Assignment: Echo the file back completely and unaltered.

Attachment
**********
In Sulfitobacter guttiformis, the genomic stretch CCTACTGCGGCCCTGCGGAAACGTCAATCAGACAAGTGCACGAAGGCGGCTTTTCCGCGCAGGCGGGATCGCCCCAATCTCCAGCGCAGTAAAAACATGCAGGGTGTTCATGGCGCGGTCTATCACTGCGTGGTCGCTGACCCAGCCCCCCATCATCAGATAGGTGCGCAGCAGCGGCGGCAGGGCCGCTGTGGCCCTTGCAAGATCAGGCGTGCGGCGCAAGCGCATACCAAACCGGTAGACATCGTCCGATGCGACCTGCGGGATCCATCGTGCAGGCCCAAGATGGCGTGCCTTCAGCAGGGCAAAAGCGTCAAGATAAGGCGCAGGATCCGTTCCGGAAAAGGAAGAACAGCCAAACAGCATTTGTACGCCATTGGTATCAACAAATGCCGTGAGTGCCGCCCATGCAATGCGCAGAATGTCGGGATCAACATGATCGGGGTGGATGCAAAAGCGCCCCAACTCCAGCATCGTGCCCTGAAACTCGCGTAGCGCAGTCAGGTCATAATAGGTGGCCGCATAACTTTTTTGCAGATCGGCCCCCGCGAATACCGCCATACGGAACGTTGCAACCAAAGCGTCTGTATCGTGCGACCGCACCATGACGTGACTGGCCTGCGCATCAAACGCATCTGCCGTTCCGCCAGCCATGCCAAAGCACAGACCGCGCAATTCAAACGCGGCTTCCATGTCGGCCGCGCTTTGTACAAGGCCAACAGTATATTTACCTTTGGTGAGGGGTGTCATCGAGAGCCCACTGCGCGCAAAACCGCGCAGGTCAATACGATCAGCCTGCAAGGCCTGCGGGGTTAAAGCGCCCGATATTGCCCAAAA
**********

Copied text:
In Sulfitobacter guttiformis, the genomic stretch CCTACTGCGGCCCTGCGGAAACGTCAATCAGACAAGTGCACGAAGGCGGCTTTTCCGCGCAGGCGGGATCGCCCCAATCTCCAGCGCAGTAAAAACATGCAGGGTGTTCATGGCGCGGTCTATCACTGCGTGGTCGCTGACCCAGCCCCCCATCATCAGATAGGTGCGCAGCAGCGGCGGCAGGGCCGCTGTGGCCCTTGCAAGATCAGGCGTGCGGCGCAAGCGCATACCAAACCGGTAGACATCGTCCGATGCGACCTGCGGGATCCATCGTGCAGGCCCAAGATGGCGTGCCTTCAGCAGGGCAAAAGCGTCAAGATAAGGCGCAGGATCCGTTCCGGAAAAGGAAGAACAGCCAAACAGCATTTGTACGCCATTGGTATCAACAAATGCCGTGAGTGCCGCCCATGCAATGCGCAGAATGTCGGGATCAACATGATCGGGGTGGATGCAAAAGCGCCCCAACTCCAGCATCGTGCCCTGAAACTCGCGTAGCGCAGTCAGGTCATAATAGGTGGCCGCATAACTTTTTTGCAGATCGGCCCCCGCGAATACCGCCATACGGAACGTTGCAACCAAAGCGTCTGTATCGTGCGACCGCACCATGACGTGACTGGCCTGCGCATCAAACGCATCTGCCGTTCCGCCAGCCATGCCAAAGCACAGACCGCGCAATTCAAACGCGGCTTCCATGTCGGCCGCGCTTTGTACAAGGCCAACAGTATATTTACCTTTGGTGAGGGGTGTCATCGAGAGCCCACTGCGCGCAAAACCGCGCAGGTCAATACGATCAGCCTGCAAGGCCTGCGGGGTTAAAGCGCCCGATATTGCCCAAAA